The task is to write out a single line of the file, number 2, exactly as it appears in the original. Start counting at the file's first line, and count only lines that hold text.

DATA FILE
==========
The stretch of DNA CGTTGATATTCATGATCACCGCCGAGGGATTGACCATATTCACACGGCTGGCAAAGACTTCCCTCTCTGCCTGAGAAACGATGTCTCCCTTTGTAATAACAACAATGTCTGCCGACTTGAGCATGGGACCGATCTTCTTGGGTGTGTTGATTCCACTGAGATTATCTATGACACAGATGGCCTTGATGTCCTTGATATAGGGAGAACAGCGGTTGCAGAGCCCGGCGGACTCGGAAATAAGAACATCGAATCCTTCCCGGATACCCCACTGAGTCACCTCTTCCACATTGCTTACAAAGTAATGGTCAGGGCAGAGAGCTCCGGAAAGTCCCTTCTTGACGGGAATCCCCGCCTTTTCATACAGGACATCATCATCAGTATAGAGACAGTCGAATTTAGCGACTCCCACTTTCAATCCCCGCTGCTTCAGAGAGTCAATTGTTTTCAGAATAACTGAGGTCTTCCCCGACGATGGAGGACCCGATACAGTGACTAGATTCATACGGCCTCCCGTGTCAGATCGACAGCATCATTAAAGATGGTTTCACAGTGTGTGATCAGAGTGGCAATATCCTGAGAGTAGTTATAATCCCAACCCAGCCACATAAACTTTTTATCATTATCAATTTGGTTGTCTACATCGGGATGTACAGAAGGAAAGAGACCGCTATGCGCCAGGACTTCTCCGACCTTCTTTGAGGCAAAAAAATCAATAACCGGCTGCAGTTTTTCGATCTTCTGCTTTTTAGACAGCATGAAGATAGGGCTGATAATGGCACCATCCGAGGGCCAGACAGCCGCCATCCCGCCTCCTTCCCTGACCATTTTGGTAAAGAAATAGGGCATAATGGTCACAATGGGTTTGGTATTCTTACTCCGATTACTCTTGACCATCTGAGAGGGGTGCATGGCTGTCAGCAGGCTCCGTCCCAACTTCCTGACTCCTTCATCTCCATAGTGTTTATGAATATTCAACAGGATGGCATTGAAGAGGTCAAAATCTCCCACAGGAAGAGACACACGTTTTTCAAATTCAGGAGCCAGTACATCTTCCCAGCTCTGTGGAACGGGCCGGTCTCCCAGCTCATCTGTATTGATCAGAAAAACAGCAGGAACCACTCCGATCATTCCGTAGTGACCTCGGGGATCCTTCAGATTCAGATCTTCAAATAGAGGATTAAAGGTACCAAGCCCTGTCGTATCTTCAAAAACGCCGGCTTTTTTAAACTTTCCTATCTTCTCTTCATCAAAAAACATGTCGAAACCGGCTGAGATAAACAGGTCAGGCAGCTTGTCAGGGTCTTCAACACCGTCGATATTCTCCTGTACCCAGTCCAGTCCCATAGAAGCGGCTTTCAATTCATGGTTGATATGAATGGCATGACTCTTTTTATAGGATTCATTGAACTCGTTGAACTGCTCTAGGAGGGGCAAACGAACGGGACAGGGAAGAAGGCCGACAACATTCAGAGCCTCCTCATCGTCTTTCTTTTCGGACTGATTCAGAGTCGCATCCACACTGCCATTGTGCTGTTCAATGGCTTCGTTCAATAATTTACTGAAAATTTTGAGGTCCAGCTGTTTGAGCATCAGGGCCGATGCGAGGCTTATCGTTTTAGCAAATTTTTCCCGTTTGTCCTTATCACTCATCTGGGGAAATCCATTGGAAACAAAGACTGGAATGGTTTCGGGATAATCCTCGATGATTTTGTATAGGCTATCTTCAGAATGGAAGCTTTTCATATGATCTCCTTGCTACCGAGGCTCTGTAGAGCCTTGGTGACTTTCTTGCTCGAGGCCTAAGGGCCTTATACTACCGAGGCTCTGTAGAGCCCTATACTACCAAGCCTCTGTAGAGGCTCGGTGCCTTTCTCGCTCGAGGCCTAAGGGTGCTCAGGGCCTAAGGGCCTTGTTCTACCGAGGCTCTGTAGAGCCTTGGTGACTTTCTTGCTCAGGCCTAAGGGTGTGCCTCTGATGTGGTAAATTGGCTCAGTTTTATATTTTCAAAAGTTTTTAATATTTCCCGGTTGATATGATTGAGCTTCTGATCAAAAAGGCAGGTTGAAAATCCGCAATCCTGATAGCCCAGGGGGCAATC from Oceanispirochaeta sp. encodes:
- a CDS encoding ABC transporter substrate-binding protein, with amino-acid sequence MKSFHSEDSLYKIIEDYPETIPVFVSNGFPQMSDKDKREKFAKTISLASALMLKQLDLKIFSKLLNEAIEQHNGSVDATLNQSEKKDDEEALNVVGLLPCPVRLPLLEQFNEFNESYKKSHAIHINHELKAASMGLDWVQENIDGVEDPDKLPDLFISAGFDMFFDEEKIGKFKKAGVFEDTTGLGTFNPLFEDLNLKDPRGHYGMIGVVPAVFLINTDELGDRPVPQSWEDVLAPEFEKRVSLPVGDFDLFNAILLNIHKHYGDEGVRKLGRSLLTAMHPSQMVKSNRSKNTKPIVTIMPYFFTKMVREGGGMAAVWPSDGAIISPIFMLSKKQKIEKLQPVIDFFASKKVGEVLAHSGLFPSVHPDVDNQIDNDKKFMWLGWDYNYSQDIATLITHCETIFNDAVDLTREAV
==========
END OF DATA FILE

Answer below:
- a CDS encoding ABC transporter substrate-binding protein, with amino-acid sequence MKSFHSEDSLYKIIEDYPETIPVFVSNGFPQMSDKDKREKFAKTISLASALMLKQLDLKIFSKLLNEAIEQHNGSVDATLNQSEKKDDEEALNVVGLLPCPVRLPLLEQFNEFNESYKKSHAIHINHELKAASMGLDWVQENIDGVEDPDKLPDLFISAGFDMFFDEEKIGKFKKAGVFEDTTGLGTFNPLFEDLNLKDPRGHYGMIGVVPAVFLINTDELGDRPVPQSWEDVLAPEFEKRVSLPVGDFDLFNAILLNIHKHYGDEGVRKLGRSLLTAMHPSQMVKSNRSKNTKPIVTIMPYFFTKMVREGGGMAAVWPSDGAIISPIFMLSKKQKIEKLQPVIDFFASKKVGEVLAHSGLFPSVHPDVDNQIDNDKKFMWLGWDYNYSQDIATLITHCETIFNDAVDLTREAV